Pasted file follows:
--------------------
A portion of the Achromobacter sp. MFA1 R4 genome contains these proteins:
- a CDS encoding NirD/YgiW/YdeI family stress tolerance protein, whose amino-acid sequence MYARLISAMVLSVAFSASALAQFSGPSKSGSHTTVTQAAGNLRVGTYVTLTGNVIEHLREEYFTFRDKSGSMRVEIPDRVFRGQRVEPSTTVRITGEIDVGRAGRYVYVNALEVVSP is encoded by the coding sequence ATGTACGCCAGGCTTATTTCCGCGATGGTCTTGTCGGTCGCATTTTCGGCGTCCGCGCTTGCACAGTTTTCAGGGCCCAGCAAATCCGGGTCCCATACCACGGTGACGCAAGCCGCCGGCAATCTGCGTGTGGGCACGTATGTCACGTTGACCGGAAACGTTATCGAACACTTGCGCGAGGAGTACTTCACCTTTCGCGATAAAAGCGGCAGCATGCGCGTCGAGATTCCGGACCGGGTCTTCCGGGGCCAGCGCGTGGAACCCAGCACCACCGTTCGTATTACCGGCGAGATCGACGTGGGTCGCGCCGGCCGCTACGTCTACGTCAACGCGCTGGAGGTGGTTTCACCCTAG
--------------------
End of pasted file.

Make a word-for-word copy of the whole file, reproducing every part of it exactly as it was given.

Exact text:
A portion of the Achromobacter sp. MFA1 R4 genome contains these proteins:
- a CDS encoding NirD/YgiW/YdeI family stress tolerance protein, whose amino-acid sequence MYARLISAMVLSVAFSASALAQFSGPSKSGSHTTVTQAAGNLRVGTYVTLTGNVIEHLREEYFTFRDKSGSMRVEIPDRVFRGQRVEPSTTVRITGEIDVGRAGRYVYVNALEVVSP is encoded by the coding sequence ATGTACGCCAGGCTTATTTCCGCGATGGTCTTGTCGGTCGCATTTTCGGCGTCCGCGCTTGCACAGTTTTCAGGGCCCAGCAAATCCGGGTCCCATACCACGGTGACGCAAGCCGCCGGCAATCTGCGTGTGGGCACGTATGTCACGTTGACCGGAAACGTTATCGAACACTTGCGCGAGGAGTACTTCACCTTTCGCGATAAAAGCGGCAGCATGCGCGTCGAGATTCCGGACCGGGTCTTCCGGGGCCAGCGCGTGGAACCCAGCACCACCGTTCGTATTACCGGCGAGATCGACGTGGGTCGCGCCGGCCGCTACGTCTACGTCAACGCGCTGGAGGTGGTTTCACCCTAG